Will Eugene throw kids a lifeline?
by Alan Pittman
With local schools floundering in deep budget cuts, will the city of Eugene throw kids a lifeline?
A grassroots group of parents and other school funding supporters is pushing the Eugene City Council to refer a temporary, $20-million local income tax for schools to the May ballot to rescue local kids.
The council voted 8-0 Jan. 24 to continue to consider referring the revenue measure for 4J and Bethel schools. But the grassroots group faces continuing opposition from conservative school funding opponents. The fate of local kids could be decided at a Feb. 14 meeting when the council has planned a final vote.
Heres a rundown of the key issues, arguments and concerns that have come up in discussions about the local school funding measure.
|On a school furlough day,ûkids protest against budget cuts.|
Class sizes and days
State law prohibits local voters from passing property tax levies to increase local school operating funding. School supporters want a city income tax to pay for reducing class sizes and school closure days.û
Budget cuts may force Bethel and 4J schools to lay off up to 100 teachers. That could boost average 4J class sizes about 25 percent and force some classrooms to pack in up to 50 students. The budget cuts could also force the districts to effectively move to a four day school week.û
South Eugene High School teacher Kyle Yamada urged the council to support the school revenue measure. Yamada said he has struggled to teach his kids how to write with 40 students crowded into his classroom. øNext year it will likely be 46," he said at a public forum. øThis is untenable."û
The 4J and Bethel teachers union has endorsed the citys effort to fund local schools.û
South Eugene Principal Randy Bernstein urged the council to refer the tax to voters. The cuts will be øextremely painful and very, very difficult for our schools to bear," he said.û
While many parents have focused on proposed neighborhood school closures, the proposed city measure doesnt appear likely to directly target those cuts. The school closures save comparatively little if any money and district officials have said they support them regardless of budget deficits because bigger schools are easier to manage and offer more student electives, they claim.û
Supporters of the school revenue measure wrote the council that the additional money will help reduce but not solve all of the budget cuts. øWe know that both school districts will still have to make cuts in facilities and personnel to balance their budgets."
Some school funding opponents have argued that the city should take at least six more months to carefully study whether or not they should give voters a chance to vote on school funding.û
But school supporters strongly argue for a May election rather than waiting until November. If the revenue measure passed in May, the school district has said it would be able to count on the money before having to make more cuts because of a budget due by state law in June.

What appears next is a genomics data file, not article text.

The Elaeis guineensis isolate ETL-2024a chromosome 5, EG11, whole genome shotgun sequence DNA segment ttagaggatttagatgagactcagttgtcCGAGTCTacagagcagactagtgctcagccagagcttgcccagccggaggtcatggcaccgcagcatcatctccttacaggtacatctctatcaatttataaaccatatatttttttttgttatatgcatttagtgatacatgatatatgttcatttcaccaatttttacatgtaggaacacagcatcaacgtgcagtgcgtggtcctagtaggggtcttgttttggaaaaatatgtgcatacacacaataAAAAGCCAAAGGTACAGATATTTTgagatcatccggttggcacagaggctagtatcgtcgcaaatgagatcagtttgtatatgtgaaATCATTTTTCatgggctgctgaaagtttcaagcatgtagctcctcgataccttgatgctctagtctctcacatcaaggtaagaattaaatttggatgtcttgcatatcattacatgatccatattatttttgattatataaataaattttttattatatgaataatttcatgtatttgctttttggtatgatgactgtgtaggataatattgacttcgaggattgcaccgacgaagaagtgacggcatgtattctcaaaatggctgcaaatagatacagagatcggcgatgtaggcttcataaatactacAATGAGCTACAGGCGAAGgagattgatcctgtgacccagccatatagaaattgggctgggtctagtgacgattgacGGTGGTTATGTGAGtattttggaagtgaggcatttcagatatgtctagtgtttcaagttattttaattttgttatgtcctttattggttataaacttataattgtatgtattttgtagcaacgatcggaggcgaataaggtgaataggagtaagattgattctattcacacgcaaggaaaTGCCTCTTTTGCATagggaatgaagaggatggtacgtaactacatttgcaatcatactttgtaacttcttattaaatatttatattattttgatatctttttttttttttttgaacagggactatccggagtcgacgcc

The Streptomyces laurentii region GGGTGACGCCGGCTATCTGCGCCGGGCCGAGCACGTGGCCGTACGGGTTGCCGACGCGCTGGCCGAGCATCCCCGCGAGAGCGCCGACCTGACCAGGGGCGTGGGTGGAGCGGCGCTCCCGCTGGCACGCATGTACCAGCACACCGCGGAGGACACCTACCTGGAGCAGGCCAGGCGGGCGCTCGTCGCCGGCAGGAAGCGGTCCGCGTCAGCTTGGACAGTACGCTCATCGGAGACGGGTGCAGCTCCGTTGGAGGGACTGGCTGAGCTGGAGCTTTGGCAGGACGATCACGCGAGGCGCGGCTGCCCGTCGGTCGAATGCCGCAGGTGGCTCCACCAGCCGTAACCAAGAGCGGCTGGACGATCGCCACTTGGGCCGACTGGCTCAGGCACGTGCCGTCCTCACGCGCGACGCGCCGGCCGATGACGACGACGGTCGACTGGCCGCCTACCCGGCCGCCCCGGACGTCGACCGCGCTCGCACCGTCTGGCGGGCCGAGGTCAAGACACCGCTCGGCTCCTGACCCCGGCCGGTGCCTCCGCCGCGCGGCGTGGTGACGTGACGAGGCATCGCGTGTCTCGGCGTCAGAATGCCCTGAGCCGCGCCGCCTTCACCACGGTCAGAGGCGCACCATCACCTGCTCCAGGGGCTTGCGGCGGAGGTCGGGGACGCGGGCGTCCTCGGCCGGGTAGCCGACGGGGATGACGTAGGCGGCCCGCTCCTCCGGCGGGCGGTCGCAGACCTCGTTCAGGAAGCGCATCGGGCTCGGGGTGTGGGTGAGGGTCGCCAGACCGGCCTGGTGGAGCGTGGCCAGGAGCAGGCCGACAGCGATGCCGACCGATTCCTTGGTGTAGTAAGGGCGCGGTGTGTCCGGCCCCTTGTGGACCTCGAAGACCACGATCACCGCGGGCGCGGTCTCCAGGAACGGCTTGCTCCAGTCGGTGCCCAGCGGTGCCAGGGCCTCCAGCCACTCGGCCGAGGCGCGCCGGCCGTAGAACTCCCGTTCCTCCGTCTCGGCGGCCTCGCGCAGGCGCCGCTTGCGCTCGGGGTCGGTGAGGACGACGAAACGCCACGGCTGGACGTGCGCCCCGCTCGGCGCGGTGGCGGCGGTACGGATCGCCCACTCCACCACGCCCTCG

The actual local revenue collected by the state wouldnt arrive until after income taxes were filed in April 2012, but the school district has said it could try to bridge the gap using a combination of limited reserves and/or loans in anticipation of revenue, a common practice for governments.û
Waiting for November could force another round of budget cuts that will be highly disruptive for students and teachers, according to school supporters. øSchools will take years to rebuild.ûOur most talented new teachers will leave the districts, and we will lose their contribution," the group wrote the council.
Dismantling and then rebuilding school programs will waste money, school supporters argue. They also note that ballot costs to the city for a special election in November could be about $200,000 higher than a May election.
Perhaps most importantly, delaying to November could hurt the measures chance of passage by failing to capitalize on the current uproar around school cuts. øWe have the public support right now," Hillary Johnson, a leader in the grassroots school funding group told a council subcommittee. In November, øwere not going to have the same energy for fixing this dire situation."
One outstanding issue is whether the 4J and Bethel school boards will put school construction bond measures on the May ballot that could compete with the city measure to fund school operations.
Under Oregons complicated tax system, voters can approve as much local funding as they want for school buildings, but they are severely limited in approving property taxes to actually pay for the teachers and other operating costs to keep those buildings open.û
District 4J Superintendent George Russell has said hes concerned that putting a proposed $130 million construction bond measure on the same May ballot as a school operations measure could result in one or both measures failing due to voter confusion.û
øIt would be very difficult for me to recommend a bond measure on the same ballot," Russell told the School Board last week. øIf the decision is made to put an income tax measure on the May ballot, by default that makes the decision about our bond measure, in my view."